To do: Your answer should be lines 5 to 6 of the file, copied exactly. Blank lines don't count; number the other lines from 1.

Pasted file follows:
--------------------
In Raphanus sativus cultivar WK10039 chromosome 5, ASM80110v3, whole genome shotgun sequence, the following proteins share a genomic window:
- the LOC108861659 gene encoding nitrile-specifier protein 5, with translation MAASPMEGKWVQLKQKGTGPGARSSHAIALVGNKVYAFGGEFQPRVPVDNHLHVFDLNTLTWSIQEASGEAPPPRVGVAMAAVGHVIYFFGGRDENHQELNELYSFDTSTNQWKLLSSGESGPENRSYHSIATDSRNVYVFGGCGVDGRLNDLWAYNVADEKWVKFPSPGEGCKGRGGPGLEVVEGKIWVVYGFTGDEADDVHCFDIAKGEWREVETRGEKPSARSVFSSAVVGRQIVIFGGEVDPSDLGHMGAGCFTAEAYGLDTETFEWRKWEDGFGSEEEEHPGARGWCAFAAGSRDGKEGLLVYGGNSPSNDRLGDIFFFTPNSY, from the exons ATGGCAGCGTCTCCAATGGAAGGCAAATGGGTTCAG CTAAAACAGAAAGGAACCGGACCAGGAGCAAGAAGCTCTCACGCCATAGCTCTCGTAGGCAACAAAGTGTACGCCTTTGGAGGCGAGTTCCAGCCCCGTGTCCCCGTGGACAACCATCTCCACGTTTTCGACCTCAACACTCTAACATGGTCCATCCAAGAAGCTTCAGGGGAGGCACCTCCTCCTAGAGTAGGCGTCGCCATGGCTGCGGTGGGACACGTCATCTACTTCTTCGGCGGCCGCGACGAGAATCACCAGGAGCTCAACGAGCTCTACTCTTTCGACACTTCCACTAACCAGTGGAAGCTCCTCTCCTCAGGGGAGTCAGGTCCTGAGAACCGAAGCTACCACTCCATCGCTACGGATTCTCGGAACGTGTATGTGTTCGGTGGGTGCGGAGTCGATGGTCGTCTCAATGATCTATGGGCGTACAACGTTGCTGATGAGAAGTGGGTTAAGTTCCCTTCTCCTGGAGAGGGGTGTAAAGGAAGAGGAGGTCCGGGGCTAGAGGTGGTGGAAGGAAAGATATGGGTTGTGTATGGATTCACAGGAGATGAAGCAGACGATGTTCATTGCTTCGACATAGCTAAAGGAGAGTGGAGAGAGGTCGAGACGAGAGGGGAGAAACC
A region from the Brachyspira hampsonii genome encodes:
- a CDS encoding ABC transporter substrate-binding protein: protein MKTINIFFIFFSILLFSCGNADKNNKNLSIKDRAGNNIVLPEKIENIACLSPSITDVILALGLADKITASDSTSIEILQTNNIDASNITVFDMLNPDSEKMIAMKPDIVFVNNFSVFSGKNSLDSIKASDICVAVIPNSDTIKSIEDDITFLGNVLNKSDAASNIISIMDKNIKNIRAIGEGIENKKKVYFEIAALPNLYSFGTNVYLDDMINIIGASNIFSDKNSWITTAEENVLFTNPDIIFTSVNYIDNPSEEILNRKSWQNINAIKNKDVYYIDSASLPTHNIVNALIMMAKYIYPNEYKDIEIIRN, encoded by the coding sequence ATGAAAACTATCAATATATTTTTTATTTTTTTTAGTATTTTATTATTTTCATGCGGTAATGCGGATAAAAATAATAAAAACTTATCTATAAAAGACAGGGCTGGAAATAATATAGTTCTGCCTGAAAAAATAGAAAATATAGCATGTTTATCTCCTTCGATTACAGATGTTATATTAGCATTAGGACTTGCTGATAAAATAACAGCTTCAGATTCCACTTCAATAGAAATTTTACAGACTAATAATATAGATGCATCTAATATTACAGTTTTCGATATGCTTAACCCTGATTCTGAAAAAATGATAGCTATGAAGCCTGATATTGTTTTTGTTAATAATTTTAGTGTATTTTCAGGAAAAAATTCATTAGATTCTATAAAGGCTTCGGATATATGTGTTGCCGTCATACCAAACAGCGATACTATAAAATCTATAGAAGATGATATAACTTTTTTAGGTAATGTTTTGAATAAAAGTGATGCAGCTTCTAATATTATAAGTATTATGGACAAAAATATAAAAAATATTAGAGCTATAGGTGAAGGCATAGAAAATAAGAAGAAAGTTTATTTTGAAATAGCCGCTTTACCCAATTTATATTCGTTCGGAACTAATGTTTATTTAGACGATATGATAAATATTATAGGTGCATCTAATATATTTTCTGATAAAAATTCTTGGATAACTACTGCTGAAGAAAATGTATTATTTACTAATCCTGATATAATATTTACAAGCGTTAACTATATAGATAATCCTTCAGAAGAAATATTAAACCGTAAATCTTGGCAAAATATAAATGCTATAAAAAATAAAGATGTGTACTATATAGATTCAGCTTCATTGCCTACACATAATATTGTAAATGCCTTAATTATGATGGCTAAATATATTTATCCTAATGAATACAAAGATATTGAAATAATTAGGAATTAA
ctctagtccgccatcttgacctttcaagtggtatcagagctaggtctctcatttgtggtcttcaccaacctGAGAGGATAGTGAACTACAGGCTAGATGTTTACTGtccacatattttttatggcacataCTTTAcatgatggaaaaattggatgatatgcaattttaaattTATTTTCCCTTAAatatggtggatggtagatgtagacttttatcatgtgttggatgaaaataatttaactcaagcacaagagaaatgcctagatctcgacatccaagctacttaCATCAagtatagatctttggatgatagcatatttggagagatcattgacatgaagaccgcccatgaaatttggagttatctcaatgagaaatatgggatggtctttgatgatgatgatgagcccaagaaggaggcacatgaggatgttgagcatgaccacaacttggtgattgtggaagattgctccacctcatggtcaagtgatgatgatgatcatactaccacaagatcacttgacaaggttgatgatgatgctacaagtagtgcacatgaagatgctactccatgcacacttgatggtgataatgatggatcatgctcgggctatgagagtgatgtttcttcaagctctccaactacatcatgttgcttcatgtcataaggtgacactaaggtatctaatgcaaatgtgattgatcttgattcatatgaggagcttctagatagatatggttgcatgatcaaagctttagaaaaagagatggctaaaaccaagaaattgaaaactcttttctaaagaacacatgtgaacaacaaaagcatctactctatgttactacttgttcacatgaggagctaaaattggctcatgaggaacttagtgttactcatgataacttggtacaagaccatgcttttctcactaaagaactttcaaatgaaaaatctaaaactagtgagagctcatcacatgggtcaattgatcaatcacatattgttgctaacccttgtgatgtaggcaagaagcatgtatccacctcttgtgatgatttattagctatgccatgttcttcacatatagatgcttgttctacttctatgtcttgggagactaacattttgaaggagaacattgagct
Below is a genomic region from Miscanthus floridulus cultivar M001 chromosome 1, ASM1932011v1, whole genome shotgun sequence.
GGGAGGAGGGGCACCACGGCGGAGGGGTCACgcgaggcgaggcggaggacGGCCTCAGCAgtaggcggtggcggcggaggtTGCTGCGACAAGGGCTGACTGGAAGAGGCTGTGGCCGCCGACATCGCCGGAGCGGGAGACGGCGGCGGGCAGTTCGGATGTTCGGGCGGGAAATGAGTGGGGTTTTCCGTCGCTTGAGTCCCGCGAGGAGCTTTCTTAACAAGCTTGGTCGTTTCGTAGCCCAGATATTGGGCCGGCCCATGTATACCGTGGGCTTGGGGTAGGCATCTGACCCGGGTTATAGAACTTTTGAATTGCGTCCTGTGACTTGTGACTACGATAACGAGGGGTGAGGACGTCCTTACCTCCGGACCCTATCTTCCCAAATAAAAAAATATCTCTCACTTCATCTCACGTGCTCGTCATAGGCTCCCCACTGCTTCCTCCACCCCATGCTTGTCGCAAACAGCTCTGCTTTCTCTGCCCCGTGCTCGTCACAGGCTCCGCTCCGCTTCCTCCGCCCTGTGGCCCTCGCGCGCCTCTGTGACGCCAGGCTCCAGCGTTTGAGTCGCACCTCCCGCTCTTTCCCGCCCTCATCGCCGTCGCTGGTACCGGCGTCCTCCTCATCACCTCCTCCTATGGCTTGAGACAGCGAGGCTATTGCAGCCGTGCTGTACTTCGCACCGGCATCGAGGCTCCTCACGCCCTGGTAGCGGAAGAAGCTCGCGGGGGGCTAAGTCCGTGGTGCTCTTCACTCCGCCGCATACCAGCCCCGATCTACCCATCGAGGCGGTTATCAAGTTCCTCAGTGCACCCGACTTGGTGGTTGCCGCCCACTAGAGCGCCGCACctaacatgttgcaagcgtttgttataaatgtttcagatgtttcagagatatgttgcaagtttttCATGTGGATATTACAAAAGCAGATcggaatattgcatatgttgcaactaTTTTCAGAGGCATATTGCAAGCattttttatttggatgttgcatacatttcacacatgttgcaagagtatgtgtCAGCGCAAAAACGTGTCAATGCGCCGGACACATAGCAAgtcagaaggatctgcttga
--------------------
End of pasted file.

ctctagtccgccatcttgacctttcaagtggtatcagagctaggtctctcatttgtggtcttcaccaacctGAGAGGATAGTGAACTACAGGCTAGATGTTTACTGtccacatattttttatggcacataCTTTAcatgatggaaaaattggatgatatgcaattttaaattTATTTTCCCTTAAatatggtggatggtagatgtagacttttatcatgtgttggatgaaaataatttaactcaagcacaagagaaatgcctagatctcgacatccaagctacttaCATCAagtatagatctttggatgatagcatatttggagagatcattgacatgaagaccgcccatgaaatttggagttatctcaatgagaaatatgggatggtctttgatgatgatgatgagcccaagaaggaggcacatgaggatgttgagcatgaccacaacttggtgattgtggaagattgctccacctcatggtcaagtgatgatgatgatcatactaccacaagatcacttgacaaggttgatgatgatgctacaagtagtgcacatgaagatgctactccatgcacacttgatggtgataatgatggatcatgctcgggctatgagagtgatgtttcttcaagctctccaactacatcatgttgcttcatgtcataaggtgacactaaggtatctaatgcaaatgtgattgatcttgattcatatgaggagcttctagatagatatggttgcatgatcaaagctttagaaaaagagatggctaaaaccaagaaattgaaaactcttttctaaagaacacatgtgaacaacaaaagcatctactctatgttactacttgttcacatgaggagctaaaattggctcatgaggaacttagtgttactcatgataacttggtacaagaccatgcttttctcactaaagaactttcaaatgaaaaatctaaaactagtgagagctcatcacatgggtcaattgatcaatcacatattgttgctaacccttgtgatgtaggcaagaagcatgtatccacctcttgtgatgatttattagctatgccatgttcttcacatatagatgcttgttctacttctatgtcttgggagactaacattttgaaggagaacattgagct
Below is a genomic region from Miscanthus floridulus cultivar M001 chromosome 1, ASM1932011v1, whole genome shotgun sequence.